Nevertheless, I think it’s great that Lululemon has jumped on the Olympics cheer bandwagon and has been offering free yoga classes all over Vancouver since the beginning of the games (working their way around copyright/trademark restrictions by using “cool global sporting event” instead). Apparently, over 11,000 people have taken advantage of these classes. As a Lululemon store manager notes, “Yoga is a big part of the city’s culture. Yoga has made Vancouver mellow.” (Interesting ~ I thought it was the strong BC sweetleaf.)
She also reveals some little known facts about the yoga culture in Vancouver, which has an estimated 20,000 regular practitioners, most of them female. Apparently: “There are yoga mats that indicate if the person is single and available. But in Vancouver, people also signal if they’re available by using a certain kind of shopping cart at Whole Foods. It’s that kind of city.”
Wha, seriously? Are there any Vancouver-ites who can attest to the accuracy of this claim? And does anybody out there know the yoga mat code for single and available?
[via USA Today]
Somehow I’ve ended up on Rajan Zed‘s mailing list (the Hindu statesman is infamous for criticizing American cultural representations of Eastern spirituality, including The Love Guru and Ogden: the Inappropriate Yoga Guy). Most of his press releases are benign attacks on Gwyneth Paltrow’s GOOP newsletter, and are fairly entertaining. However, the most recent one, dated Feb 21, is inconclusive and getting syndicated all over the Internet.
Titled “Yoga centered films made in USA & Canada,” the release targets two not-so-recently released short films about yoga. The first, Homeless Yoga, is a Canadian-produced response to the economic downturn with the tagline, “What do you do when you lose everything? YOGA!” The other film, The Yoganator, features a martial arts-ish/self help monologue by an intense yoga teacher, illustrated through dramatic flashbacks.
Something about the two films prompted Zed to release the following statement:
Seeing the increasing popularity in the West, India should launch extensive research into yoga and help promote its authentic version worldwide. According to Patanjali, author of the basic text, the Yoga Sutra, who codified yoga after being founded by Yajanavalkya, yoga was a methodical effort to attain perfection, through the control of the different elements of human nature, physical and psychical, Zed, who is president of Universal Society of Hinduism, added.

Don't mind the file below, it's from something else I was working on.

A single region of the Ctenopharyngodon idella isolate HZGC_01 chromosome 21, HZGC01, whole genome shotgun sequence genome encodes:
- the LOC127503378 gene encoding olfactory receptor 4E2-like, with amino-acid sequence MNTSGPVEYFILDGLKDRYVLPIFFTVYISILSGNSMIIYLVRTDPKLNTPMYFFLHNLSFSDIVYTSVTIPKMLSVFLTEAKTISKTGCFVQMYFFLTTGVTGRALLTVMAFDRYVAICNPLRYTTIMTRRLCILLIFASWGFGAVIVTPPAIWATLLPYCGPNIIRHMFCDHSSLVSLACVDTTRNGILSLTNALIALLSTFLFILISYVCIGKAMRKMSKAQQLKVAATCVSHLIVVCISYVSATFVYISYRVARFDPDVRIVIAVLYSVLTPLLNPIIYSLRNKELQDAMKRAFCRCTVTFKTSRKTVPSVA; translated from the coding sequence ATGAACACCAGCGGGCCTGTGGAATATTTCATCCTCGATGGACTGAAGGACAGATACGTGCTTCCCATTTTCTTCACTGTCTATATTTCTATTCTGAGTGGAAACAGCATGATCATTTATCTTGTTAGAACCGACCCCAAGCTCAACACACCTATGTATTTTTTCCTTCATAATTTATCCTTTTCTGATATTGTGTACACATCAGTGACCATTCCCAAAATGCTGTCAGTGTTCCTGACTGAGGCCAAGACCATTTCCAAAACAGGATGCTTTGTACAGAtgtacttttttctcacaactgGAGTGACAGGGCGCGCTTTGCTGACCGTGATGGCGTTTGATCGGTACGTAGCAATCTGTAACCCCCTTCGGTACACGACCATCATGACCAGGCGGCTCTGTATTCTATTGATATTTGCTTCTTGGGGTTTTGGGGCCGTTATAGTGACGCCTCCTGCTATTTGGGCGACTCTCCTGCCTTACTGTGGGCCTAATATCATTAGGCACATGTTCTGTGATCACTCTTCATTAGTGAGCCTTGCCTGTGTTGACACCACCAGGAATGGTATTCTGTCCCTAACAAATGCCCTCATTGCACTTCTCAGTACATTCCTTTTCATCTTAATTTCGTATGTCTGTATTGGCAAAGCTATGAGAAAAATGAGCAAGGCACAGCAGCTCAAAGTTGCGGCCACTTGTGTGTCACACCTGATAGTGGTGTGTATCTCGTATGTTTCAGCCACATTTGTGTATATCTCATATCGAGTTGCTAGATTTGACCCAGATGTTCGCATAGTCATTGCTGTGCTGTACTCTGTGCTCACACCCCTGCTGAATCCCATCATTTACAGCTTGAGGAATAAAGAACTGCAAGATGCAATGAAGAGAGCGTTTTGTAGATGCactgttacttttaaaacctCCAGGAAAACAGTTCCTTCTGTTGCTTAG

Whoa, run-sentence ~ another hallmark of Zed’s press releases!
Watch the trailer and short below, and judge for yourself. Inauthentic representations of yoga? And is it India’s responsibility to research yoga and promote an authentic version to the world?
Homeless Yoga, trailer (note: graphic language)
The Yoganator, short film (note: gratuitous violence)
Is yoga now on a downward trend? Or has the uber-trendy exercise suffered some sort of backlash due to expensive studio classes or, as Antonia Richmond says in a 2006 article in the San Francisco Chronicle,* a growing sense of insecurity from the non-yoga inclined masses:
“These are the yoga people. And they’re better than you…They don’t have the haggard appearance or sensitivity to bright sunlight that I do as I stumble down the street in search of coffee. They appear to … glow.”
Yoga-hater and creator of New York clothing company “It’s a Sickness”, Barnaby Harris went so far as to create an entire f— yoga clothing line.
Harris elegantly summed up the history of the ubiquitous trend, saying:
“Yoga has survived for thousands of years and will survive for thousands more. It’s just that it has gone unopposed for too damn long.”
Inferiority complexes aside, sales suggest that the yoga industry is doing quite well, recession or no recession. [National Post]
I couldn’t find any information on where yoga placed last year. A brief jaunt through the 2008 Year-End Google Zeistgeist revealed no similar category. However, sources reveal that in 2007 yoga was #2, just after pilates, in the fitness category.
Is there any validity to the Google Zeitgeist report? When do you think yoga will peak? And is there anyone else out there waiting for the boom to bust, so we can just carry on with our practice without the commercial craziness?
(*Be sure to click through to the SF Chronicle article ~ it’s a very good read!)